Five Years After Insite Decision, Federal Liberals can Change the Course of our Overdose Epidemic

Five years ago today, the Supreme Court of Canada delivered a decision that promised to chart a new path for health and drug policy in this country.

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Using the law as a catalyst for positive social change, Pivot Legal Society works to improve the lives of marginalized communities.

On September 30th, 2011, before the first light of dawn, I joined dozens of community members who gathered outside of Insite, Vancouver’s safe injection site. All eyes were on a TV that had been rolled out onto Hastings Street as we eagerly waited for the SCC’s decision to be broadcast from Ottawa. The same community members who stood beside me that morning had spent years fighting the federal government’s repeated attempts to shut down the facility, at the time the only one of its kind in North America.

The Court heard volumes of evidence that clearly demonstrated the effectiveness of Insite – and supervised injection sites more generally – in preventing overdose deaths and reducing the spread of infectious diseases such as HIV.

Shortly after 6AM, word came that the SCC had rendered its decision: Insite would stay open. We erupted in cheers and tears of joy.

The Court upheld the constitutional rights of people who use drugs to access Insite’s life-saving health services. It also said that in the absence of a demonstrable risk to public safety, the federal exemptions required to run a supervised injection site should be granted.

Amidst a new and terrifying overdose epidemic fueled by fentanyl, the battle for more Insites continues.

For those of us gathered that morning outside of Insite, and those watching closely across the country, the decision sparked optimism that more life-saving facilities would open their doors.

Five years later, though, amidst a new and terrifying overdose epidemic fueled by fentanyl, the battle for more Insites continues. The promise of that Supreme Court decision has slowly and tragically faded.

Before the federal Conservatives were voted out of office last October, they’d introduced new legislation in the form of Bill C-2, the so called Respect for Communities Act, which placed new – and unnecessary – barriers to applying for a section 56 exemption to open a supervised injection facility.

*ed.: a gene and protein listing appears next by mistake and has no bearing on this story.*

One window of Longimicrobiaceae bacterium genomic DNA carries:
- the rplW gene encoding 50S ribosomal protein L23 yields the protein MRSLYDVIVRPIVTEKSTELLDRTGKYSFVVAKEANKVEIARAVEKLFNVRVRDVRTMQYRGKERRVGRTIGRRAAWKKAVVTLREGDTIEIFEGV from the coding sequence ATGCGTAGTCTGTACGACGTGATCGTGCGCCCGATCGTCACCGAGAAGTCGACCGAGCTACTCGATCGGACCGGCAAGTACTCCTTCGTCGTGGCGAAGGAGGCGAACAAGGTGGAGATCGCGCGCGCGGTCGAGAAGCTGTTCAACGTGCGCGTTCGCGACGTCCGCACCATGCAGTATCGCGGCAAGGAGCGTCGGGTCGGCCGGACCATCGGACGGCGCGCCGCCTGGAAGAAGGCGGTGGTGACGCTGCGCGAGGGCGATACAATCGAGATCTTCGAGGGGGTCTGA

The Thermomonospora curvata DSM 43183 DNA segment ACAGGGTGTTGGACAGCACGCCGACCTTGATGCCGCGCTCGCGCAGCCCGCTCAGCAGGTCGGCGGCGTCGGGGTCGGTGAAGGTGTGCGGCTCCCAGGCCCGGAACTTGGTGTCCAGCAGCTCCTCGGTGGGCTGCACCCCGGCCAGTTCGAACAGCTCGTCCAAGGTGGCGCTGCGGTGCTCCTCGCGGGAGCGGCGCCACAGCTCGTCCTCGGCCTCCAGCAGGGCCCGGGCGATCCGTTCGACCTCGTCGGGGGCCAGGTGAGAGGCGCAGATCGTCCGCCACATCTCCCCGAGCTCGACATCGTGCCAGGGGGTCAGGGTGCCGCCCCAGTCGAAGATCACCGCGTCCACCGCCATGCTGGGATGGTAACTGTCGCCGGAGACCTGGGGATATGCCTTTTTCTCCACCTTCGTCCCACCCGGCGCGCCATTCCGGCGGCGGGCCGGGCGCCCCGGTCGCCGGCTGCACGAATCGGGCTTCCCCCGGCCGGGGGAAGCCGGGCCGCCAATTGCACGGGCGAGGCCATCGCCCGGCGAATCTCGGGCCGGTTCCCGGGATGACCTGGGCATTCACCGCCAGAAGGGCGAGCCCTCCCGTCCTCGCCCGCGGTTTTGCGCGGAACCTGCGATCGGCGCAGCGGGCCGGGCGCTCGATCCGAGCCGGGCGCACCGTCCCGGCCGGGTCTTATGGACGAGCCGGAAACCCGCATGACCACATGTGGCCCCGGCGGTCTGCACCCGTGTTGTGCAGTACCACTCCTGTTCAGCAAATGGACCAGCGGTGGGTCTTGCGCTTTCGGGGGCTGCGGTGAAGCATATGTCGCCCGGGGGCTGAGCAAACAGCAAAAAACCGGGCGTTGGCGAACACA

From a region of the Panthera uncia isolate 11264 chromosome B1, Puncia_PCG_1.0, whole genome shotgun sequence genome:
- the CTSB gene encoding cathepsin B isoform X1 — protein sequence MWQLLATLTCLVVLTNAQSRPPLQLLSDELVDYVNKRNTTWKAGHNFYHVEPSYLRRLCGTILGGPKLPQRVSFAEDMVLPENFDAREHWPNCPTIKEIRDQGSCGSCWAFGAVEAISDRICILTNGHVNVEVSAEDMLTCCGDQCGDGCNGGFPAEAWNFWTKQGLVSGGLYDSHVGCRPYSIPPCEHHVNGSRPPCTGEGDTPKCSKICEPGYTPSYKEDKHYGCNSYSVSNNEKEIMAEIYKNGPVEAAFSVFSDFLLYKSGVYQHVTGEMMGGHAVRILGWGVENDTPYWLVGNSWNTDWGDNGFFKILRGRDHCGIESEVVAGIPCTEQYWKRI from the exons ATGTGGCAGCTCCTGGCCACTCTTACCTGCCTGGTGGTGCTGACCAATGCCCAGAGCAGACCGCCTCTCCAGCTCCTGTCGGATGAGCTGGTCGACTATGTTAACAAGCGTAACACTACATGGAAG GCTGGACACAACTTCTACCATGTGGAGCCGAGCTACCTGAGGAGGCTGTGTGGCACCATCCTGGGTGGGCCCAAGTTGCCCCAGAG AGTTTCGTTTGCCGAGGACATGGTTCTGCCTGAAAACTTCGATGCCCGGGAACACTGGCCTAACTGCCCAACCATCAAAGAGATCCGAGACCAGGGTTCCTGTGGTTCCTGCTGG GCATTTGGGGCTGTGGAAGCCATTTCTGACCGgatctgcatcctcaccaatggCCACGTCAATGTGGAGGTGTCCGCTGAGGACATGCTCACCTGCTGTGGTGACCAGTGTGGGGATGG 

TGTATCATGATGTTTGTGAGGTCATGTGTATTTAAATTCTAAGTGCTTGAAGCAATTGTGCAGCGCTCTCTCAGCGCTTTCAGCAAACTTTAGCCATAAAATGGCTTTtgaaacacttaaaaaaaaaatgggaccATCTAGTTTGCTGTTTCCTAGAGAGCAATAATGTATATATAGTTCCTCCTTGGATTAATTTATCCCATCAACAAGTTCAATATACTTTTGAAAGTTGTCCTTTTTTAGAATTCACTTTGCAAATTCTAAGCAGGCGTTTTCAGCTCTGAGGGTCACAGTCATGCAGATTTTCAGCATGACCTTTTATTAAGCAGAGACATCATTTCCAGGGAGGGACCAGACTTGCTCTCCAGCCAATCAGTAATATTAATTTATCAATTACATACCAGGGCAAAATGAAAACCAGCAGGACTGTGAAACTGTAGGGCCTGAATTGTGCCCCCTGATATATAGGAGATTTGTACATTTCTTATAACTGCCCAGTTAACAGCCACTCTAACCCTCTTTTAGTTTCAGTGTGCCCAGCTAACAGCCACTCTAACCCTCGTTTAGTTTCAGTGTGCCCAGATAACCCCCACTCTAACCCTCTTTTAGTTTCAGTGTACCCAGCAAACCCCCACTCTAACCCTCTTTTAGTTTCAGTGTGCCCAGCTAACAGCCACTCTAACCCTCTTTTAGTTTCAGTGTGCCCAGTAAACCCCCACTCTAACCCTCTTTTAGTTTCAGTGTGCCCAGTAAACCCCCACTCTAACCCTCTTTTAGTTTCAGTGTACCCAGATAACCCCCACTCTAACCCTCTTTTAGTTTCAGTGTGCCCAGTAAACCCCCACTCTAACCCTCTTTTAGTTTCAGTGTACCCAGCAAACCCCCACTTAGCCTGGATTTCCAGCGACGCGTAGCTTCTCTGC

The bill has had a deadly chilling effect. And what’s worse, despite a change in government, the law is still in force.

At the time of Bill C-2, fentanyl was just making its way onto the streets. Since that time, its prevalence has skyrocketed. Overdose deaths have also skyrocketed to the point that B.C. has declared a public health emergency. And yet, despite the obvious desperate need for them, no new legal supervised injection facilities have opened since the Insite decision came down (Vancouver’s Dr. Peter Centre did receive approval for its pre-existing facility).

Pivot has joined drug user groups and public health experts in in calling on the new federal government to repeal this ill-conceived and potentially deadly piece of legislation.

And though the government has introduced important new policies to expand harm reduction and addiction treatment interventions, the law that could have the greatest impact on curbing the overdose epidemic remains on the books. As a result, some cities await a decision on their application for a supervised injection facility in their community; many other cities have yet to even apply for an exemption because the process is far too onerous and expensive.

And so, five years after the Supreme Court’s decision protecting the health and safety of people who use drugs, Vancouver remains the only city with a legal supervised injection facility. Meanwhile, hundreds of people are dying as fentanyl and other powerful opioids that have taken hold in our communities. Each of their deaths were preventable.

The federal government can still change the course of the overdose epidemic gripping our country by repealing Bill C-2. It’s not too late to realize the hope we felt that September morning in 2011. The lives of thousands depend on it.